Yeah, the taking long breaks in the middle of cleaning is definitely a thing. Good luck with your vacuuming / room rearrangement project!

      Liked by 2 people

  2. Hilarious, sad, and too true to life. Fortunately, we own our home or we would probably be evicted. Funny that your complaints about your hubby are somewhat similar to my complaints about my wife. I do most of the cleaning. She’s good at organizing when she does it, but she is so bad at time management that things rarely get organized. Half the time the inside of our house doesn’t look much different from the outside with the cats bringing in loads of dirt, shedding, and the swamp cooler blowing cat hair all over the place creating dust bunnies that are downright dangerous (think of the rabbit in Monty Python’s Holy Grail). We always have boxes all over the floor in the dance room for the cats to play in. We still have a stack of Christmas stuff waiting to be organized and put away. When I do the laundry, my wife throws her underwear in the load, so I’m having to hang up 30 pairs of her underwear on the clothesline, almost three times the number of the rest of the load. She’s got it all figured out. I completely understand where you are coming from on cleaning, and household chores. Covid was been a big boon for our messiness since no one has been out to see us for over a year now.

    Liked by 2 people

    • The cats do a great job of taking a room that might have been otherwise clean and just covering it in cat hair. My parents have this sweet, friendly, Himalayan who is just the loveliest, cutest cat, but just look at him and you, the floor, the sofa, will just be completely covered in cat hair.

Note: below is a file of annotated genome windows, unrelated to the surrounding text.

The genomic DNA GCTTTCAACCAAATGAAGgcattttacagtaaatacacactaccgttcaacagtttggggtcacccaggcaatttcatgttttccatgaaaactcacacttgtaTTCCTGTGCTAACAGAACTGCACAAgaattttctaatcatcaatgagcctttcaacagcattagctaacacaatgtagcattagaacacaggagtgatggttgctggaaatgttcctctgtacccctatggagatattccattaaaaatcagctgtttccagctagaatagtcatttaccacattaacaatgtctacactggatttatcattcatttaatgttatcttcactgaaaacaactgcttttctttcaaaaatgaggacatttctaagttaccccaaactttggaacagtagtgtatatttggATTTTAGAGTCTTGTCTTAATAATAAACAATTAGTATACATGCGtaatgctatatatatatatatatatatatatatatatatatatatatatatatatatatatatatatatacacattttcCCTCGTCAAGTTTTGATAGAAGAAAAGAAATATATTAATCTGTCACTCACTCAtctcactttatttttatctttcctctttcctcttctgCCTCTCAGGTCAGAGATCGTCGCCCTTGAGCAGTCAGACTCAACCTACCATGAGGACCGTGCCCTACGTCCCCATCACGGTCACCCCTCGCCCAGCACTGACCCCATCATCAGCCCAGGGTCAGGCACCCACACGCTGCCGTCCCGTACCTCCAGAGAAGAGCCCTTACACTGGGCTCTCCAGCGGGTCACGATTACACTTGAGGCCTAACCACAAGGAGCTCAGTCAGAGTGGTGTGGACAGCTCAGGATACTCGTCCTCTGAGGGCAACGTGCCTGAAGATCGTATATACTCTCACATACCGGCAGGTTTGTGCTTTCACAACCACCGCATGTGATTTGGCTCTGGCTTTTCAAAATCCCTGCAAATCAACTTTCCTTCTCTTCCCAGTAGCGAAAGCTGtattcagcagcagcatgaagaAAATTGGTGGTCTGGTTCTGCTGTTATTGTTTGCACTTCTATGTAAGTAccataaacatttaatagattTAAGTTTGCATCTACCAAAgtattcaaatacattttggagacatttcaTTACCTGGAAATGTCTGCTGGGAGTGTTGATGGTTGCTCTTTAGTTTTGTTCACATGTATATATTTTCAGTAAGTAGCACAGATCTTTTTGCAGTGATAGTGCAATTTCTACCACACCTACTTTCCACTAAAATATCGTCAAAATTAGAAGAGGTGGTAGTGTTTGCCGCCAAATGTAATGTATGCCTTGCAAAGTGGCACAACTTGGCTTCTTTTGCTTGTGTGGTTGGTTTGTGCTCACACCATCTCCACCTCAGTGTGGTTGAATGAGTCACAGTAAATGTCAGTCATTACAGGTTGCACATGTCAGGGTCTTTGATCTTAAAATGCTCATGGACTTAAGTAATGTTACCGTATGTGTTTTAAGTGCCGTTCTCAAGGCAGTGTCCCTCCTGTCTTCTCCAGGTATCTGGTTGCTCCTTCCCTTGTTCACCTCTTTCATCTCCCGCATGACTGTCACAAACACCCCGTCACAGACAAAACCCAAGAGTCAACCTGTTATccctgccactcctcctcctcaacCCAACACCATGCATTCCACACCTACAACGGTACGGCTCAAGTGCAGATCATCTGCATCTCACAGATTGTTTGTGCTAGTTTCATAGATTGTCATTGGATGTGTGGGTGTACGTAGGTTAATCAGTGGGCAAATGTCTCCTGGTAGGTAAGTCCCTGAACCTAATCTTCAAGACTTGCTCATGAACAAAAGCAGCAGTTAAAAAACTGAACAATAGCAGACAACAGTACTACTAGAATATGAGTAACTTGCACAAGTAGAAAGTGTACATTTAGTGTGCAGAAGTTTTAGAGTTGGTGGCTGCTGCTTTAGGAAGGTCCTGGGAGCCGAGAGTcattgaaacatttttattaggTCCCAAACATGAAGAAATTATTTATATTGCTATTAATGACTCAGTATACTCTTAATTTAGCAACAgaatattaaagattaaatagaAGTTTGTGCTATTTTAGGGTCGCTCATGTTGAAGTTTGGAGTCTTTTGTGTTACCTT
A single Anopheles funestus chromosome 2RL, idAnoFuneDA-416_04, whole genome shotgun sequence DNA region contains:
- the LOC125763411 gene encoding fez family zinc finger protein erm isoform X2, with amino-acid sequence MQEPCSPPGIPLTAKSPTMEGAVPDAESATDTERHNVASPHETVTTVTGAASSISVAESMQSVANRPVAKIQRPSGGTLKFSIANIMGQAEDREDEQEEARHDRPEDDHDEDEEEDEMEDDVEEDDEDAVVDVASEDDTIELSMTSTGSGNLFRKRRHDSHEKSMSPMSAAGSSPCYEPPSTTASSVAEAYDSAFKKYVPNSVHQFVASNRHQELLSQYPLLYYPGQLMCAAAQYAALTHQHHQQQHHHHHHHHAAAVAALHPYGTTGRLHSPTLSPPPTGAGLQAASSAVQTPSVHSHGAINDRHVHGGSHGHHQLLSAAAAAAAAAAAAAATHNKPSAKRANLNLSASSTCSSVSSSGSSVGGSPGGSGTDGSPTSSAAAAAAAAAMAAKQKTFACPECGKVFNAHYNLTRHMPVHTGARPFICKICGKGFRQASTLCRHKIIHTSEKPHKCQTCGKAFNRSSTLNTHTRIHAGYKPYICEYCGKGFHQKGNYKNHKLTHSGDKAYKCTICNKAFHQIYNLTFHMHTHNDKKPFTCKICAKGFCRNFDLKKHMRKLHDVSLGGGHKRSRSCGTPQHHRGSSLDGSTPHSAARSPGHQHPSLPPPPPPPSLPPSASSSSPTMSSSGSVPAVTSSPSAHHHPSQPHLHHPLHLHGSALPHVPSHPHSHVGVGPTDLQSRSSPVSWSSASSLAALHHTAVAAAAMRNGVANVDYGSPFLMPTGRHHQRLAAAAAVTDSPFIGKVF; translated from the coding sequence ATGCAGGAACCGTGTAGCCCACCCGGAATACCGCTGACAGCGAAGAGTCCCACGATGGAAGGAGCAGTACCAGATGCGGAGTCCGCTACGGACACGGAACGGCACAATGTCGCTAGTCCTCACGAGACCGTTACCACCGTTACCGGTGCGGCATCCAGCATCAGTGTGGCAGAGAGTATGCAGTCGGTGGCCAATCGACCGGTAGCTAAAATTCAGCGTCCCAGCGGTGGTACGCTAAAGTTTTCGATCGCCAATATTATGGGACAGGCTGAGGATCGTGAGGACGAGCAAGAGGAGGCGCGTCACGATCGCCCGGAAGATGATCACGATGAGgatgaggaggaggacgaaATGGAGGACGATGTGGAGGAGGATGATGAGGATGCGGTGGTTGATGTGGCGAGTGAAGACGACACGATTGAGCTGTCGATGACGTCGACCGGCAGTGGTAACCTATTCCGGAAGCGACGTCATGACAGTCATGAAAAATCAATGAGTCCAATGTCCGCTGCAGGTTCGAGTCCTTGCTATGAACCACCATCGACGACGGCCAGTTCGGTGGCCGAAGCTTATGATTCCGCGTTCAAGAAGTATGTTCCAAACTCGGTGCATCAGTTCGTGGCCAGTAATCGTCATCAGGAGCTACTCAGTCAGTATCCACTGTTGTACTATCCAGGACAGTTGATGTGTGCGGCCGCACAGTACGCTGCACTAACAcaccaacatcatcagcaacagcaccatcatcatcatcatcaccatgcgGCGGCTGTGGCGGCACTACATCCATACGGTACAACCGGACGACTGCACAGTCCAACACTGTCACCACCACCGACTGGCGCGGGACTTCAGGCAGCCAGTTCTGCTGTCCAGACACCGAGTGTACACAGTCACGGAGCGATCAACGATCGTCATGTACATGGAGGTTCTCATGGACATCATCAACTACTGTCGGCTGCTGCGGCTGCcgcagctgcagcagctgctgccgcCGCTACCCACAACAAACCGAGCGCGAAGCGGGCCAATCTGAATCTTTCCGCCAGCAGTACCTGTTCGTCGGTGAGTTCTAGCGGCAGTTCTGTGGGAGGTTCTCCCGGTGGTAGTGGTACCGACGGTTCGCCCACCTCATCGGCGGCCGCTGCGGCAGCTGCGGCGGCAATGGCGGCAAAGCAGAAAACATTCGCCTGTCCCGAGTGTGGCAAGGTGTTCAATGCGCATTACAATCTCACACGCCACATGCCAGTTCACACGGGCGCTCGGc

Your wife has really figured out the secret to gaming the system!

      Yeah, coronavirus…Guests were a motivator for the minimal “shoving crap in the closet” , but after still no guests (other than the landlord), the motivation disappered.

      Liked by 1 person

      • Multiply your parents’ Himalaya by 7, and imagine? I make my wife coffee every morning, I give her a massage every night, I clean six kitty litter boxes daily, feed and herd the cats, take care of the birds and the boa constrictor, water the plants, I do almost all of the grocery shopping, and I’m forever fixing things. I always get my papers done well before dead lines for conferences, she runs up to the last minute requiring me to help with research, proofing, formatting, etc. Then she wonders why I’m grumpy.

        Oh! BTW if you need a laugh check out the parody I posted on Sunday called Frumpy Man. It’s a silly commentary on growing old and frumpy

        Liked by 1 person

  3. I have several pairs of leggings with holes in the crotch region. Why throw away something that’s still mostly in one piece? But it’s been a very long time since I wore a work-appropriate bra.

    I’m not messy and don’t have a lot of stuff, but I have a high tolerance for dirt. Guinea pig-related detritus like hay and poop gets everywhere, and I’ve long since stopped caring. That not caring has expanded out into other kinds of dirt as well.

    Liked by 1 person

  4. You always hit the nails straight on the head. You’re like the voice of our generation, or at least you speak more eloquently about these things than I can. The important thing with therapy and the life lessons– following through to the very end. I used to catch myself tempted to backslide into my old ways. I have many old ways, but I’ve shed some of the worst thanks to therapy. Cleaning is a good metaphor, I think. I’m a procrasticleaner, which probably speaks to a psychological issue too. However I diverge from you with the crotchless pants.